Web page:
For the Ad Industry, the Darkest Hour Is Just Before the Dawn

Thoughts on turning fear into progress

They say these are dark days in advertising; that our industry's moment has come and gone; that clients demand more for less money in faster time; that agencies can't fight for great work anymore for fear of losing a client and their jobs. And those in-house agencies. Those in-house agencies are hiring all the good people because they can pay them more than traditional agencies can. Retainer? What is that? There's very little visibility in the project world, and thus very little fun, which leads to very few talented people wanting to commit to this industry of uncertainty. 

Holding companies are reporting less revenue and less support for the agencies they've been gobbling up for the past several decades. Also data. Every marketer is up to their necks in data, numbers, decimals and percentages. Consultancies like Deloitte are now creative agencies. Clients hate agencies. Agencies hate clients. We're pitching projects that will never make us money. Facebook ads are the only ads clients want to do. And as for independent agencies? Christ, that's just suicide. Look at Barton F. Graf. They won every award, did great stuff and worked their asses off. They won business, and they're closing down entirely in four months? What the fuck? Not "WTF?" but what the fuck?! Everyone is saying we're doomed. 

But not me. My only thought is, "Jesus, I'm excited." Seriously. All this despair is good. It's needed, because it's time for a change. It's time to rethink things. It's time to question those who think they have answers based on successes from 30 years ago or business models developed under the Ford administration. Why? Because our industry has to. It's past the moment of just hiring a new CCO or head of strategy, or bringing more people with analytics experience onto the research team. 

Revolution is called for. Not evolution. A revolution that begins with it examining what is not working anymore. We have to look in the mirror, be honest with ourselves and ask: How committed are we to changing how we do business? How open are we to new ideas that alter a creative process that hasn't evolved since the days of Don Draper? To quote the Queen of Dragons, how willing are we to break the wheel? 

I have a few thoughts based on recent experiences of how we all can ensure a modicum of change that will turn the downward arrow of fear into an upward arrow of progress. 

Change your process. 

This is an important one. It sounds like an easy one, but it takes practice and, most important, commitment. Discover how you want to work, either an effective way or an enjoyable way to work, and then do not bend from it. If you realize that the best process for your team is to have pets involved because it helps relax your employees and gets the best work out of them, that's what you have to do. And yes, there will be clients you can't work with and potential hires that you can't hire because they hate pets. That's OK, because they weren't going to be a good fit in anyway. Be true to your unique creative and strategic process, no matter how unorthodox it might appear to the rest of the industry.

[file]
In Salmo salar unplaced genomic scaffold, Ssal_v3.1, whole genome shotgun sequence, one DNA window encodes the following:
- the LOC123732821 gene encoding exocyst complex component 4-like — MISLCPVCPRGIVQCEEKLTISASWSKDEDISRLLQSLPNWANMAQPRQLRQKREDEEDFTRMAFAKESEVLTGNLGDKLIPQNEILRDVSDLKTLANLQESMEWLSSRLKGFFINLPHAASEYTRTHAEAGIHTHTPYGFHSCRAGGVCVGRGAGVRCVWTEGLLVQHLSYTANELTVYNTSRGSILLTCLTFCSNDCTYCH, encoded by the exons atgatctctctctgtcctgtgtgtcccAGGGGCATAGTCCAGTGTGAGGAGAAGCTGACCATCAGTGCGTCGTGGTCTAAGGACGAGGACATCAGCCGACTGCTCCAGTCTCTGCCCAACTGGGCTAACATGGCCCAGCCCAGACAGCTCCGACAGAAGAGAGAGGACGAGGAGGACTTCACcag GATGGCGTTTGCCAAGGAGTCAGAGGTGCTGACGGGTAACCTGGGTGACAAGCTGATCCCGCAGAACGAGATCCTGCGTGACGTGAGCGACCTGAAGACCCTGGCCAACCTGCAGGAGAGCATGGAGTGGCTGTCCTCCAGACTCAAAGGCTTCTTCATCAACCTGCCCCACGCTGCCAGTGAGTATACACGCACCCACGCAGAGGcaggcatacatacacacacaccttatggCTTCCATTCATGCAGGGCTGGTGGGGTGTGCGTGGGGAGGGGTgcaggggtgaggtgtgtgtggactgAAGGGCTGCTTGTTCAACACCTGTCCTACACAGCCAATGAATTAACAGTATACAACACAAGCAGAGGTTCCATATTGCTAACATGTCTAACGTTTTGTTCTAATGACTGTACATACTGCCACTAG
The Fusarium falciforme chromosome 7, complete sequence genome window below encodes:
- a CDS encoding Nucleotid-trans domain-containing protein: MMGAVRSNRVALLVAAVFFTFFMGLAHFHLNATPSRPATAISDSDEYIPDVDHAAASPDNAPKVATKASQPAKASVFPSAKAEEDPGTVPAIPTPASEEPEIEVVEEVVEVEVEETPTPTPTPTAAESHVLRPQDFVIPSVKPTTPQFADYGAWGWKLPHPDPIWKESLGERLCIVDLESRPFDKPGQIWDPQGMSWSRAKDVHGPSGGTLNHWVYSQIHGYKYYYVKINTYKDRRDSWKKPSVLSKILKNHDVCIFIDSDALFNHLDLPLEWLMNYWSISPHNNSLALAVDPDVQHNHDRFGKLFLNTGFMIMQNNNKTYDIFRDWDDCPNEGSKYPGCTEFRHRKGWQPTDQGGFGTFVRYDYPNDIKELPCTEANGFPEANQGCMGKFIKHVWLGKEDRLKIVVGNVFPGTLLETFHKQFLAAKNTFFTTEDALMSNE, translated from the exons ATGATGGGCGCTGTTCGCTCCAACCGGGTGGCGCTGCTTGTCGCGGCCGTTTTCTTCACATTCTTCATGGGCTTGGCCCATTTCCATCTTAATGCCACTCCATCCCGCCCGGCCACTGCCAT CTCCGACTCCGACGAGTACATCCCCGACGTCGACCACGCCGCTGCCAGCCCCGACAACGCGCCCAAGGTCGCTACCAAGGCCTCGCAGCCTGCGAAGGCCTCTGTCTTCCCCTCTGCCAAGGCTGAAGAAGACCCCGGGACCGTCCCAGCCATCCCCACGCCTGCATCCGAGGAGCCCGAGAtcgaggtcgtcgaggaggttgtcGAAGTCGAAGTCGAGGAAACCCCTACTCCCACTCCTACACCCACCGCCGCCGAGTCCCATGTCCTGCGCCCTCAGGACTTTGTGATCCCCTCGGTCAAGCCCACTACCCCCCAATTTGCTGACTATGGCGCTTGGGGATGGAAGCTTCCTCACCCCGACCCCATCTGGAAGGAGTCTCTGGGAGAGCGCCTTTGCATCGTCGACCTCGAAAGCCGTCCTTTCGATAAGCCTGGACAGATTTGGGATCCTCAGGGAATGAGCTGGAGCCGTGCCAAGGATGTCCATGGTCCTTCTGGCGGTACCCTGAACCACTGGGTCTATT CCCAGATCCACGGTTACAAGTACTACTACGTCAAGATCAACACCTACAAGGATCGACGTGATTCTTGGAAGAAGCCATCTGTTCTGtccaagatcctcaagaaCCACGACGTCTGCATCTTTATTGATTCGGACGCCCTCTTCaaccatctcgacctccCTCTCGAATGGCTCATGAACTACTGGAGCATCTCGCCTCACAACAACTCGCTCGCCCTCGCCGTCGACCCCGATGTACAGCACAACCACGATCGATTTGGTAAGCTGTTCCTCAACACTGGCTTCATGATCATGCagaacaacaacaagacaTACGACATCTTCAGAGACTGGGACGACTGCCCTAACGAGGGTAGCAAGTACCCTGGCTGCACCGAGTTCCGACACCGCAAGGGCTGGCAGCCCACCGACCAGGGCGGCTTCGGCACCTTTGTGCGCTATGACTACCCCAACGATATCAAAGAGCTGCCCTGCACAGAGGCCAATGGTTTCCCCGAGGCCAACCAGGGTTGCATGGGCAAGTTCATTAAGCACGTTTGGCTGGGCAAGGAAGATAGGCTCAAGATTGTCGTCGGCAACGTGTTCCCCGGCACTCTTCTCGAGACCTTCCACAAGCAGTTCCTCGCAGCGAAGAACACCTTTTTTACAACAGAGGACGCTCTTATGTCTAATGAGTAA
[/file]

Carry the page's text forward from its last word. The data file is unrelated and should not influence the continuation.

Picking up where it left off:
Work with clients in new ways. 

Yeah yeah yeah, we all say we collaborate with clients. But here is our chance to really demonstrate what it means to be a partner instead of a vendor. How do we go deeper and learn what keeps our clients up at night? And then, how do we make sure the copywriter, not just the account director, also knows what keeps the client up at night. The real opportunity here is to be a force to bring many people together in new ways. How do we integrate a client's internal team into a process? Do you do group therapy? Do you launch every project with a softball game or visit a museum as a team? The challenge is to keep looking at new ways to abolish the work silos that are crippling relationships among teams or preventing relationships from ever happening. 

Bring on new perspectives and be open to them. 

This is one that is slowly happening in the industry, but one that might need to be accelerated. One of the ways to challenge the norms of our industry is to hire people from outside the industry. It's OK to hire people who don't have experience in advertising or marketing, especially if they are smart. Like really smart. They will bring different experiences or perspectives and won't be burdened with the bad habits of our industry. But what we can't do is bring on these fresh perspectives and force them to work in the old ways. That will be frustrating to everyone and is a humongous missed opportunity to grow and evolve our industry. We need to give those people enough room to contribute, and we need to be open to listening. 

It might appear to be dark days, but I'm oddly optimistic because I sense change is coming. Change is what is reinventing the industry and providing opportunities to millennials and Gen Z. Change is keeping Gen Xers engaged and excited to lead. We like to think of ourselves as a creative industry. Well, here is our chance to demonstrate how creative we really are. 

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Paul Charney
Paul Charney is CEO and co-founder of Funworks.